Thursday, 2 November 2017

11/02/2017 03:11:00 pm
Brit Billy Moore found himself the wrong side of the bars in Bangkok - faced with a literal fight to survive the horrors of the hellhole prison.

A boxing enthusiast, who has spent a total of 15 years banged up in 22 different prisons.

ONCE A CRIMINAL: ALWAY'S A CRIMINAL..!!

Former criminal Billy Moore will be dramatised in a new film about his experiences in Thailand

THAILAND'S Klong Prem Prison is about as far from luxury as you can get.

Violent, overcrowded and filthy, the Bangkok slammer is where Brits banged up for drug offences can expect to while away the days.

It was here where Brit Billy Moore found himself the wrong side of the bars - faced with a literal fight to survive the horrors of the hellhole prison.

The boxing enthusiast, who has spent a total of 15 years banged up in 22 different prisons, only managed to get through it by mastering the combat sport of Muay Thai.

Billy battled through his sentence before writing a book, A Prayer Before Dawn, about his harrowing experiences.

And the reformed career criminal's incredible story of survival is now being adapted into a film starring Peaky Blinders' Joe Cole, with input and an expected cameo by Billy himself.


Billy Moore was arrested after falling into the drug scene associated with underground fighting

The film based on his memoirs will see Joe Cole playing the role of prison boxer Billy

Billy, from Wavertree, moved to Thailand in search of a better life, having spent much of his youth on the wrong side of the law, battling addictions to cocaine and heroin.

He got clean and started teaching English in the Southeast Asian country, but it wasn't long before he was drawn to the underground fighting world - and the drugs which come with it.

Arrested for handling a stolen mobile, Billy was sent to Klong Prem and slapped with three years.

But at times, it felt more like a death sentence.

The prison is notorious for violence and abuse - perpetrated by inmates and officers alike

In his book, Billy describes the barbarism of life on the inside.

He spent his first night on the floor, in a room rammed with 70 other inmates and a dead body.

The reformed criminal writes about his horrific experience in the jail, where he witnessed murders, rapes and almost daily scenes of violence - often perpetrated by the guards.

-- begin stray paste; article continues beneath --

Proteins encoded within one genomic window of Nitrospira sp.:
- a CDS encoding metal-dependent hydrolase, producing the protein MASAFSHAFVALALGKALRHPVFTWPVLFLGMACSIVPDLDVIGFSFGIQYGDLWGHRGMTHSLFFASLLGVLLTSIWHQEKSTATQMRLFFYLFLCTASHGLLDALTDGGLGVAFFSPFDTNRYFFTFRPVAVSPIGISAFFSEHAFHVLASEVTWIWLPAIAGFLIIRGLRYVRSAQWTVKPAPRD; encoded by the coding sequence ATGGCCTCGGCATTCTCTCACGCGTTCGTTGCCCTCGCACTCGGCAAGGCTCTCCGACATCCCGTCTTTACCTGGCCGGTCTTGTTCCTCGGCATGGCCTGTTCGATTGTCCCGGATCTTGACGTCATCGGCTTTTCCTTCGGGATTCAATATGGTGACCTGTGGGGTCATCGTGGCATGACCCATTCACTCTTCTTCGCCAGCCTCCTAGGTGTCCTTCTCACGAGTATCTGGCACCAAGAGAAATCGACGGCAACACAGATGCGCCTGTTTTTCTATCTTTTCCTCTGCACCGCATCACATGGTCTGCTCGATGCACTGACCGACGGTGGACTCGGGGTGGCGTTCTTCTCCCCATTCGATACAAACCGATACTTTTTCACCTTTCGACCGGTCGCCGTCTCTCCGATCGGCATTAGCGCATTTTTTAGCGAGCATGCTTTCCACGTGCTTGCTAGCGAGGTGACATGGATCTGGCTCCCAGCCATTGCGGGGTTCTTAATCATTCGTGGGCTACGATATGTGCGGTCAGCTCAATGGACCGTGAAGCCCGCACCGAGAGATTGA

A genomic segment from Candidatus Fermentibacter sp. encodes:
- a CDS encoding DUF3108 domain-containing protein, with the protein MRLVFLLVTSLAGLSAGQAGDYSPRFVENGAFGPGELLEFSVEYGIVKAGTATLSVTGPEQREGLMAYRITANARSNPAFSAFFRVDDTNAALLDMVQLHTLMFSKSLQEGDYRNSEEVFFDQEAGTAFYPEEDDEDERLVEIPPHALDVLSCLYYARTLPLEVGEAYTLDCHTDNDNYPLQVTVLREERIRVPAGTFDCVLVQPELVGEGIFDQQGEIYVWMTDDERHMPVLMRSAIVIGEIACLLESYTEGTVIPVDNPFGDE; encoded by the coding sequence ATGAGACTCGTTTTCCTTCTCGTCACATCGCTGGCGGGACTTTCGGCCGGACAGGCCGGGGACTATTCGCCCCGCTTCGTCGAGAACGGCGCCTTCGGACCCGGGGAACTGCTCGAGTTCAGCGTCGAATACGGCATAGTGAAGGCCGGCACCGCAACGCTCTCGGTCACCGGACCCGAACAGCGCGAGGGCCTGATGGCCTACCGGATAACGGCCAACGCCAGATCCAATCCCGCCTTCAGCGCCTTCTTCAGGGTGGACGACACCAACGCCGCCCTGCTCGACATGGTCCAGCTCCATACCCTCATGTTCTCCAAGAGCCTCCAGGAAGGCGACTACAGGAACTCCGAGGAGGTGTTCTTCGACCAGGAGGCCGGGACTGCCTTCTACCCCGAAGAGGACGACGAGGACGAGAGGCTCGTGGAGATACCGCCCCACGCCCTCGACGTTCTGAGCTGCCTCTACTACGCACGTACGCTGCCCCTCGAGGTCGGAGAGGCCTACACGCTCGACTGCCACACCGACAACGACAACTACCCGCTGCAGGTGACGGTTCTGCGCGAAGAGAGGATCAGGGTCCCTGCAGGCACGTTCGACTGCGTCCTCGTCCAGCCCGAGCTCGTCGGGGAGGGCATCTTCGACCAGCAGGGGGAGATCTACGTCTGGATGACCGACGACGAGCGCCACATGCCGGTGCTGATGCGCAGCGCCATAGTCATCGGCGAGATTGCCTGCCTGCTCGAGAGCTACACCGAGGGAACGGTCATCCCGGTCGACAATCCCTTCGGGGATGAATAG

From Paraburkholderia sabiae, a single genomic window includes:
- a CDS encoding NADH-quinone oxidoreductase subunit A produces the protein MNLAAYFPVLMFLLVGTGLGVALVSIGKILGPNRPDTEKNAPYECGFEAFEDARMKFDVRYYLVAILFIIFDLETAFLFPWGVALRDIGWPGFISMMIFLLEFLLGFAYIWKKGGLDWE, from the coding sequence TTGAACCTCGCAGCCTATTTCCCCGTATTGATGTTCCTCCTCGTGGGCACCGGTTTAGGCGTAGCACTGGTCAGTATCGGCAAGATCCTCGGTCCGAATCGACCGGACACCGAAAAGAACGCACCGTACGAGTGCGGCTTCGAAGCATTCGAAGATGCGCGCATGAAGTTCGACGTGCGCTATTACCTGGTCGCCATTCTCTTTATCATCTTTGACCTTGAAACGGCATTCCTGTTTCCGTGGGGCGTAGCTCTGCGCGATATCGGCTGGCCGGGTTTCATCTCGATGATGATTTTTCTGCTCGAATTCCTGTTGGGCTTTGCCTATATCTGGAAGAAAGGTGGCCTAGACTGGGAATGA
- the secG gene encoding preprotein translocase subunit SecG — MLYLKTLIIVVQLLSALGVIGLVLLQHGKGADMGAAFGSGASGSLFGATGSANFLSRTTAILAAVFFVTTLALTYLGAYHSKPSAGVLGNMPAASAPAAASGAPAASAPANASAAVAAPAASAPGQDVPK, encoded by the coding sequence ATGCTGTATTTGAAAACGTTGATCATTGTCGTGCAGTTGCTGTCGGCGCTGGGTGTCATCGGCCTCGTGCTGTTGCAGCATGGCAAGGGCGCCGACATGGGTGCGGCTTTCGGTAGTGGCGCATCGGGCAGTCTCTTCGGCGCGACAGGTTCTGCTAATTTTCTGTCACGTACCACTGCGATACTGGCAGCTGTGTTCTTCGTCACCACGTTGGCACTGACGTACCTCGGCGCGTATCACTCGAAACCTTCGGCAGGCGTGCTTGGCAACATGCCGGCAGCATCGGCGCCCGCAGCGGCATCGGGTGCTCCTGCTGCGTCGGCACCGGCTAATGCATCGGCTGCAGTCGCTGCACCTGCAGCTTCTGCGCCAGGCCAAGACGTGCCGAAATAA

He writes: "A young Thai, no older than twenty-five, ran past me, his face showing pure terror. He slowed and turned to look at his assailant, who then passed me swinging his metal chair, striking the victim’s head.

The prison drama follows the story of Billy's rise through the brutal behind-bars boxing ranks

"He lost balance, slipped, and hit the concrete with a loud thud. Another man appeared with a nine-inch knife, and stood over the young man’s body.

“A crowd gathered; even trusties stood and watched as the older man repeatedly plunged the knife into the young Thai’s flesh. It wasn’t done in frenzy; it was slow, cold, and calculated.”

The keen fighter honed the art of Muay Thai boxing - a skill which could guarantee his relative safety and allow him to compete in prison tournaments.

He ended up spending time in two Thai prisons, including the ironically-named Bangkok Hilton, Deadline reports.
The film promises to be violent and visceral, starring a large number of real-life inmates

But Billy survived his three year stint, before being transferred back home to the UK to serve eight final months behind bars.

And now his life will be the subject of A Prayer Before Dawn, the gritty prison drama set for release next year, based on his memoirs.

Joe Cole will play the role of Billy, who is allowed to take part in Muay Thai prison boxing tournaments, where the rules are often thrown out the window and unchecked brutality reigns supreme.

Dreaming of freedom, Billy fights his way to fame in the film and eventually wins his way out of the hell on Earth he's detained in.

The flick is coming out next year, and Billy was heavily involved in its production

The gritty film, shot on location in an actual Thai prison, stars a cast rammed with real inmates.

And if it doesn't make sure you behave next time you go on holiday, nothing will.

Billy's book forms the basis for the film's depiction of life on the inside

Source: Sun

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